Authors of these multimedia books will be able to tailor navigational paths for distinct audiences: scholars, community-based groups and organizations with a stake in Indigenous languages and cultural heritage, and instructors and their students.

Darcy Cullen

Darcy Cullen

As Assistant Director, Acquisitions, Darcy Cullen oversees the direction of UBC Press’s editorial department and acquires manuscripts across a wide range of disciplines. She has written about the collaborative nature of publishing in Editors, Scholars, and the Social Text, and is an ardent supporter of new modes of book publishing that take into account digital, networked, and collaborative scholarship. She is Principal Investigator for an initiative funded by the Andrew W. Mellon Foundation to develop a platform for media-rich, interactive books in Indigenous studies.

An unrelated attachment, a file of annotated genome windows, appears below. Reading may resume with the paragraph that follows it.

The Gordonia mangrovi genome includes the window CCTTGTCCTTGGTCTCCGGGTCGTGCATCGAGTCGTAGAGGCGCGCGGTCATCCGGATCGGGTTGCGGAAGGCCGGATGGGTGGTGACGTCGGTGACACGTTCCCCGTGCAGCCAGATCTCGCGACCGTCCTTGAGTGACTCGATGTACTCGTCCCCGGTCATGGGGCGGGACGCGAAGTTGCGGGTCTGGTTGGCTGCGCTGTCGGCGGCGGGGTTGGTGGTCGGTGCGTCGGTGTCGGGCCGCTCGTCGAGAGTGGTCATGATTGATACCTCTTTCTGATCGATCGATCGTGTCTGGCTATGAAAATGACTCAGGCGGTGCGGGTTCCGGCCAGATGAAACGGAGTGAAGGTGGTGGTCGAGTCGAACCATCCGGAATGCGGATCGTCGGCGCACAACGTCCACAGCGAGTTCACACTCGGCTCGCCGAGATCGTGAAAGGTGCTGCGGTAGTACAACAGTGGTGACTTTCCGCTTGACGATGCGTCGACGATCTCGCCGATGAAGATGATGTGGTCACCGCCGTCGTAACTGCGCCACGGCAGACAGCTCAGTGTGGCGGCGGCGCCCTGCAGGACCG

Beth Fuget

Beth Fuget

Beth is the Director of Grants and Digital Projects at the University of Washington Press and is a partner in the UBC Press initiative. Established in 1920, the University of Washington Press supports the research, education, and outreach missions of the University of Washington by publishing peer-reviewed scholarship for an international community of students, scholars, and intellectually curious readers. The press is known for groundbreaking lists in critical ethnic studies; Native American and Indigenous studies; Asian American studies; Asian studies; anthropology; art history and visual culture; environmental studies; women’s, gender, and sexuality studies; and U.S. history, among other fields.